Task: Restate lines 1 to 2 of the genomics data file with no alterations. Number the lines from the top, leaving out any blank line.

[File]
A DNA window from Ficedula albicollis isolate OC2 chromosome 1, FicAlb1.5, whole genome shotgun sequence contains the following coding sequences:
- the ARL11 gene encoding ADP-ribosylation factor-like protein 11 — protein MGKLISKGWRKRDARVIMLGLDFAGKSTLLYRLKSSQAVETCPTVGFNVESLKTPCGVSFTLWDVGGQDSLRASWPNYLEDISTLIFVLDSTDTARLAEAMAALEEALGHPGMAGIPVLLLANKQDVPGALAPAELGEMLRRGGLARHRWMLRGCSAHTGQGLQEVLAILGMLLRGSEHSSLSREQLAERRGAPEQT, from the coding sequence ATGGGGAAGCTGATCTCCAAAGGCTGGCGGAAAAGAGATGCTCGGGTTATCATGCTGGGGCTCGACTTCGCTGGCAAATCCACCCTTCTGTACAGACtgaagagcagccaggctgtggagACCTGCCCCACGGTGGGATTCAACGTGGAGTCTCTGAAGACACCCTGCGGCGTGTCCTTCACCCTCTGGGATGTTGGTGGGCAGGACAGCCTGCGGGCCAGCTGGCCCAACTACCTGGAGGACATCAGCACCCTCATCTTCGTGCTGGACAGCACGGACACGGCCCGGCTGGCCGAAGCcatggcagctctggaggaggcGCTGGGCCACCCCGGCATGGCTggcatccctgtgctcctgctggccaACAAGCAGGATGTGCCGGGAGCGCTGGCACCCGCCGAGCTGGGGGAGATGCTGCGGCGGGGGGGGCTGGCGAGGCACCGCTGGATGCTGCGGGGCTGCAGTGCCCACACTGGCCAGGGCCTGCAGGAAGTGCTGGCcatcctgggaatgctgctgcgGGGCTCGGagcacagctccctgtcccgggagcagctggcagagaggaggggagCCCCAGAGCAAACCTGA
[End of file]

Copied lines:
A DNA window from Ficedula albicollis isolate OC2 chromosome 1, FicAlb1.5, whole genome shotgun sequence contains the following coding sequences:
- the ARL11 gene encoding ADP-ribosylation factor-like protein 11 — protein MGKLISKGWRKRDARVIMLGLDFAGKSTLLYRLKSSQAVETCPTVGFNVESLKTPCGVSFTLWDVGGQDSLRASWPNYLEDISTLIFVLDSTDTARLAEAMAALEEALGHPGMAGIPVLLLANKQDVPGALAPAELGEMLRRGGLARHRWMLRGCSAHTGQGLQEVLAILGMLLRGSEHSSLSREQLAERRGAPEQT, from the coding sequence ATGGGGAAGCTGATCTCCAAAGGCTGGCGGAAAAGAGATGCTCGGGTTATCATGCTGGGGCTCGACTTCGCTGGCAAATCCACCCTTCTGTACAGACtgaagagcagccaggctgtggagACCTGCCCCACGGTGGGATTCAACGTGGAGTCTCTGAAGACACCCTGCGGCGTGTCCTTCACCCTCTGGGATGTTGGTGGGCAGGACAGCCTGCGGGCCAGCTGGCCCAACTACCTGGAGGACATCAGCACCCTCATCTTCGTGCTGGACAGCACGGACACGGCCCGGCTGGCCGAAGCcatggcagctctggaggaggcGCTGGGCCACCCCGGCATGGCTggcatccctgtgctcctgctggccaACAAGCAGGATGTGCCGGGAGCGCTGGCACCCGCCGAGCTGGGGGAGATGCTGCGGCGGGGGGGGCTGGCGAGGCACCGCTGGATGCTGCGGGGCTGCAGTGCCCACACTGGCCAGGGCCTGCAGGAAGTGCTGGCcatcctgggaatgctgctgcgGGGCTCGGagcacagctccctgtcccgggagcagctggcagagaggaggggagCCCCAGAGCAAACCTGA